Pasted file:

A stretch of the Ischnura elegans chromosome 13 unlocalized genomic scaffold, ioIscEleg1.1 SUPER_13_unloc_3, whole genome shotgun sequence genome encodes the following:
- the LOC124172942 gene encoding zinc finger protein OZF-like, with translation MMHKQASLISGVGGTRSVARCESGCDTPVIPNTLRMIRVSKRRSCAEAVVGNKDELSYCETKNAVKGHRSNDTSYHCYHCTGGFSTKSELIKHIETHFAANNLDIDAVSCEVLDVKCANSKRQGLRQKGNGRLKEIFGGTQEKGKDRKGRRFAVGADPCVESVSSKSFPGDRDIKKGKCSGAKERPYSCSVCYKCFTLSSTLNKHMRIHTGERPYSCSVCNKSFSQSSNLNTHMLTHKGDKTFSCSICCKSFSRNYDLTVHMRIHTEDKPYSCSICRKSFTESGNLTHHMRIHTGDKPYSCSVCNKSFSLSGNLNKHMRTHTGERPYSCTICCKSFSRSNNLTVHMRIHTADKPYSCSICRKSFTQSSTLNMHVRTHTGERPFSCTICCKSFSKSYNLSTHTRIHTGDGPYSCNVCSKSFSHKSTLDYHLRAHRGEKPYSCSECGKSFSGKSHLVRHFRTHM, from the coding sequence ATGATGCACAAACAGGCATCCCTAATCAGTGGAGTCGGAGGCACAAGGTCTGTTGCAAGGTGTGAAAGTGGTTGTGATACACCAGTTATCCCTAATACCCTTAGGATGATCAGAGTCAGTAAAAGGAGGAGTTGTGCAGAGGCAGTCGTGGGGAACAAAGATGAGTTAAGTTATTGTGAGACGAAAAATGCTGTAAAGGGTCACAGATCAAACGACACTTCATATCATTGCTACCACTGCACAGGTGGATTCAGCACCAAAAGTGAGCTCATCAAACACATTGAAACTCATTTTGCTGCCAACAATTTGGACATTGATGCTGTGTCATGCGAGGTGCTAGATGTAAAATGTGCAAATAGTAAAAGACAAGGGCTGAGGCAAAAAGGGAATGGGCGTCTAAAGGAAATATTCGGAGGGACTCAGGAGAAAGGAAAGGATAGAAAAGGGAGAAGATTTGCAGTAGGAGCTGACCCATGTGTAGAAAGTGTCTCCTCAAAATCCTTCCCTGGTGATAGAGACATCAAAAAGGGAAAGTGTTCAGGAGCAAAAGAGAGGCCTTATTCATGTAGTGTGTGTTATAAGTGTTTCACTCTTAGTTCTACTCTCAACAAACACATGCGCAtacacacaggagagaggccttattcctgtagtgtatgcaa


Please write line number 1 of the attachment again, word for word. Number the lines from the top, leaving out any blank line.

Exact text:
A stretch of the Ischnura elegans chromosome 13 unlocalized genomic scaffold, ioIscEleg1.1 SUPER_13_unloc_3, whole genome shotgun sequence genome encodes the following: